Saturday, September 17, 2016

[Crustacea • 2016] Cambarus (Jugicambarus) adustus • A New Species of Crayfish from northeastern Kentucky delimited from the Cambarus (J.) aff. dubius species complex

Dusky Mudbug | Cambarus (Jugicambarusadustus 
 Thoma, Fetzner, Stocker & Loughman, 2016  

FIGURE 4. Cambarus (Jugicambarus) adustus, new species, from the type locality showing natural coloration.
 locality: roadside ditch serving as a tributary to Big Branch of Salt Lick Creek, NE of Glen Springs, Lewis County, Kentucky.


A new species of burrowing crayfish, Cambarus (Jugicambarusadustus, is described from Lewis County in northeastern Kentucky, USA. The new species is most similar morphologically to C. dubiusCambarus adustus coloration differs from C. dubius by lacking red, orange and blue hues, and instead is brown over the entire body surface. Morphological differences between C. dubius and C. adustus exist in the form I male gonopod, with C. adustus possessing a caudal knob, while C. dubius does not. In addition, the lateral carapace of Cadustus is distinctly tuberculate, whereas in C. dubius the carapace lacks extensive tuberculation. Cambarus (J.) adustus appears to have an extremely small geographic range (~19.5 km2), and as such we suggest its consideration for both state and federal levels of protection.

Keywords: Crustacea, Appalachian Mountains, Cambaridae, Cambarus, crayfish, Decapoda, new species

Life history. Collections have been made in May, June, August, September, and October. First form males, second form males, and females have been observed in all months sampled. No ovigerous females or young-of year have been observed.

Crayfish associates. Cambarus thomai and Cambarus ortmanni are found burrowing in adjacent areas. In streams of the area there is a member of the Orconectes subgenus Procericambarus present. It is not clear if these populations represent an undescribed species or are just a geographic variant of Orconectes raymondi Thoma and Stocker 2009.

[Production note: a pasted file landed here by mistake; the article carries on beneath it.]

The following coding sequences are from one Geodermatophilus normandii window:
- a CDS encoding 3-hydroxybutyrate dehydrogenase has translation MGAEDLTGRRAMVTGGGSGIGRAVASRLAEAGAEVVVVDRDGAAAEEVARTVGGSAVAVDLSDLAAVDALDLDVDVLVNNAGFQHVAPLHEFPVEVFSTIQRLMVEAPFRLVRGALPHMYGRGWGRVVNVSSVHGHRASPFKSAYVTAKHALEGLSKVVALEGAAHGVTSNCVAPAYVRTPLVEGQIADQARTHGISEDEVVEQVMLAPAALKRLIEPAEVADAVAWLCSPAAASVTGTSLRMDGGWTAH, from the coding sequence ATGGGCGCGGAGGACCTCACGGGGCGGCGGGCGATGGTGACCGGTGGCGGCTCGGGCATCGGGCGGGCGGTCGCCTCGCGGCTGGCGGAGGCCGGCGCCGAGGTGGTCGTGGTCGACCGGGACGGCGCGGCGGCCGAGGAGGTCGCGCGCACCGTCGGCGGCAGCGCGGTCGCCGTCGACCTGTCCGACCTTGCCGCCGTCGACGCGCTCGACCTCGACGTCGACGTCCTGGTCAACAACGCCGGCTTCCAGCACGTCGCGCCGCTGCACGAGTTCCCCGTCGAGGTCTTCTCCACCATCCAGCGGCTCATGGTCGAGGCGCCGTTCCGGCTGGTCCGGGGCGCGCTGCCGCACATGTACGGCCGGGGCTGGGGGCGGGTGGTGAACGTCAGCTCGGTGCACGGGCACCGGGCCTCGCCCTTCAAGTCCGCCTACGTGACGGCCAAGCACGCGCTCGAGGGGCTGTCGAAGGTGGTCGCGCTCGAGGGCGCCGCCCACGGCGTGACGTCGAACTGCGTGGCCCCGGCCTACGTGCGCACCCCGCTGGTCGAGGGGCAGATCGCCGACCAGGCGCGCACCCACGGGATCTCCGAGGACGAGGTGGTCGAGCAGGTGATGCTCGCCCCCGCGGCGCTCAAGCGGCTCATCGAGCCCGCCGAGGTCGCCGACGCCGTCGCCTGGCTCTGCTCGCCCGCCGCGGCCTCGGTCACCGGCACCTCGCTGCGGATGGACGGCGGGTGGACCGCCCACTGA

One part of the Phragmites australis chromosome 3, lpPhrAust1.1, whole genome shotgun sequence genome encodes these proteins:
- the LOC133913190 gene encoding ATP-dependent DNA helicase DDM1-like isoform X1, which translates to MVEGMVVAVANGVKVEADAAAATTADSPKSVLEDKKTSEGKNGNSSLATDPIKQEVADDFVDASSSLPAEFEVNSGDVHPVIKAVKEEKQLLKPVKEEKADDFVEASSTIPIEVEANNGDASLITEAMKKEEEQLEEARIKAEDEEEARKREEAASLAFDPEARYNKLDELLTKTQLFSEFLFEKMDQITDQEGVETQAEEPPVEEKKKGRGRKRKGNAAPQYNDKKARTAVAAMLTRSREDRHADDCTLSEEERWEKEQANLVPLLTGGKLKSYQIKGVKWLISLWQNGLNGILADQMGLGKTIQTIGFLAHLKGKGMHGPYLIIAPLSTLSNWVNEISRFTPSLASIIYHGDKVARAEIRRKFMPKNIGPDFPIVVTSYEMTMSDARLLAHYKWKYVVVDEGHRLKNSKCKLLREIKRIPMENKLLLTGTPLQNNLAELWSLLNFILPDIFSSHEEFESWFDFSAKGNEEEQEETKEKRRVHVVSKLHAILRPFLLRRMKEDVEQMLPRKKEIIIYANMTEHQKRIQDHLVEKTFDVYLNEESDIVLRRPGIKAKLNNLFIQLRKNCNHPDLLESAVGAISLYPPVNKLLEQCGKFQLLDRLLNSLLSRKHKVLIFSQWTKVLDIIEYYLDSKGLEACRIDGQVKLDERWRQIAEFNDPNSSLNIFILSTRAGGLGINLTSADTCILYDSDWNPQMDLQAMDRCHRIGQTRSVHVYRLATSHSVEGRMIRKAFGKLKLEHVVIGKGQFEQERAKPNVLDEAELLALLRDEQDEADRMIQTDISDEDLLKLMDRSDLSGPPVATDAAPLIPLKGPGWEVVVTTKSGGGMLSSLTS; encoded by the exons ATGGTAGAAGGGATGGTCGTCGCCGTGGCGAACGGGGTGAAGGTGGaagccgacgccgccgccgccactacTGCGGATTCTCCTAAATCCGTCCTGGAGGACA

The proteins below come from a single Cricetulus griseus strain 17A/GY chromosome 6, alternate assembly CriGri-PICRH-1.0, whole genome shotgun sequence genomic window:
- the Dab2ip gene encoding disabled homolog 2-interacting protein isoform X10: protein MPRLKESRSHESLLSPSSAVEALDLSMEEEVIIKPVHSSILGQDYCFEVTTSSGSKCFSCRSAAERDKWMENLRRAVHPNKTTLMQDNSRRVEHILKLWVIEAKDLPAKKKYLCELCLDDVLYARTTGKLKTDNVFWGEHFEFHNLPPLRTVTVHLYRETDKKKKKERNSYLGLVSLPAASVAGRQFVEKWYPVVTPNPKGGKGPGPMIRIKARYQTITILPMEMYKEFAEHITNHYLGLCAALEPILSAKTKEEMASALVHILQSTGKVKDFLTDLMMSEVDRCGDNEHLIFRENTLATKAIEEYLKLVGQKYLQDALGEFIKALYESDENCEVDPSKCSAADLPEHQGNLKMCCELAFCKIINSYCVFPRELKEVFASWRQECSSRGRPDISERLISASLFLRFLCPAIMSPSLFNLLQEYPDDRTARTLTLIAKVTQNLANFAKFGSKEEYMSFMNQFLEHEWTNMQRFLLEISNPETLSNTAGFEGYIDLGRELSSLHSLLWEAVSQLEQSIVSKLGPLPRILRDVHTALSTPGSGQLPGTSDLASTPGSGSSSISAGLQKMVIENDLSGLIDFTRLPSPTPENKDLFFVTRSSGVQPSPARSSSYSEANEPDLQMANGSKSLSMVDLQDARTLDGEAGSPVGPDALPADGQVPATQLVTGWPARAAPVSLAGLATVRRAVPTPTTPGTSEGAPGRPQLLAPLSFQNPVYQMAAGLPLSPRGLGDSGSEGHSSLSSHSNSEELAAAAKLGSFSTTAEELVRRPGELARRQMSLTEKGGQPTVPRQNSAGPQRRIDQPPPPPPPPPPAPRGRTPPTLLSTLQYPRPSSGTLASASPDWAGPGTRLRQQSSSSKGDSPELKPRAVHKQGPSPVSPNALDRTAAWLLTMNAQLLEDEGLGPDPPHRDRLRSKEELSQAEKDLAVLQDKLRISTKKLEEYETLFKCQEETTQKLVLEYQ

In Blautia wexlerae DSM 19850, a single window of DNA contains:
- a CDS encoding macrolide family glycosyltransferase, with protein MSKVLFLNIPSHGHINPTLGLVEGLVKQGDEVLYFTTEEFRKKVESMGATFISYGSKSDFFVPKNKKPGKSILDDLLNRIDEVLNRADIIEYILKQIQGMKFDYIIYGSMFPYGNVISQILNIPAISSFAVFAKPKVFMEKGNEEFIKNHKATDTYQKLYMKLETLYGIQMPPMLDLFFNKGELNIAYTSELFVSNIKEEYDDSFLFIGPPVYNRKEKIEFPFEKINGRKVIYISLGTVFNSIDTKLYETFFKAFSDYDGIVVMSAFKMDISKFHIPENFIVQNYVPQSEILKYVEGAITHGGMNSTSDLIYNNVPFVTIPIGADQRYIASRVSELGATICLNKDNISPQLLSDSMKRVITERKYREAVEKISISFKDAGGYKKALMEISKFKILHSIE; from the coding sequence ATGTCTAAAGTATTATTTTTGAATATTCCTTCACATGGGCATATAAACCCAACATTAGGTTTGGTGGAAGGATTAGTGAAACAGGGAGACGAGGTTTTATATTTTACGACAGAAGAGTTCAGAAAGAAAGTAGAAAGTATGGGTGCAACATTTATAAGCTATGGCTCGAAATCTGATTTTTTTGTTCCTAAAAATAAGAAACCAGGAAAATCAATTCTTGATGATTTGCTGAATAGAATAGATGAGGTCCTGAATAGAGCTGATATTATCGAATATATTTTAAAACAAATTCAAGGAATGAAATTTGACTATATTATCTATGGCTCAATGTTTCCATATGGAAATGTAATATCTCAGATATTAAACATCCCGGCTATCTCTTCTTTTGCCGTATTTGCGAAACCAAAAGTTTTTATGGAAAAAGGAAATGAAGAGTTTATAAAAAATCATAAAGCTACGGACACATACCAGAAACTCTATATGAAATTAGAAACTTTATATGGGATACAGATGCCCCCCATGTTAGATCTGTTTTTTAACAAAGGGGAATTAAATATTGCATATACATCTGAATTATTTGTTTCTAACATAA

Relationships. Cambarus adustus is assigned to the subgenus Jugicambarus based on the presence of a cristiform row of tubercles on the mesial margin of the chelae. It appears to be most closely related to C. dubius, C. pauleyi, and other members of the C. aff. dubius complex. It is hypothesized that the species had become established in the preglacial Portsmouth River prior to the onset of the Quaternary. Cambarus adustus displays a caudal knob similar to, but smaller than, Cambarus bouchardi Hobbs 1970. This character state is not thought to reflect a close relationship between the two species.

Etymology. The species epithet (adustus = L. brown) is chosen to recognize the overall coloration of this species. The suggested vernacular name is Dusky Mudbug.

Conservation status. Cambarus (J.) adustus, new species, is narrowly distributed, with a current extent of occurrence of 19.5 km2  in Lewis County, Kentucky. It is best classified as Endangered following Taylor et al. (2007), Endangered (B2ab(iii), ver. 3-1) using IUCN criteria (IUCN 2001), G1 using NatureServe. It should be listed as S1 by the state of Kentucky, and Endangered by the USFWS.

Range and specimens examined. This species has only been found in Lewis County, Kentucky in the Quicks Run, Salt Lick Creek and the eastern edge of Cabin Creek basins. Adjacent areas in Kentucky and Ohio have been searched but no other populations have been found. Taylor and Schuster (2004) did not report C. dubius from Lewis County, KY. Their closest record was a single site reported from Rowan County, KY in the Licking River basin.

Roger F. Thoma, James W. Jr. Fetzner, G. Whitney Stocker and Zachary J. Loughman. 2016. Cambarus (Jugicambarusadustus, A New Species of Crayfish from northeastern Kentucky delimited from the Cambarus (J.) aff. dubius species complex.
 Zootaxa. 4162(1); 173–187. DOI: 10.11646/zootaxa.4162.1.9

No comments:

Post a Comment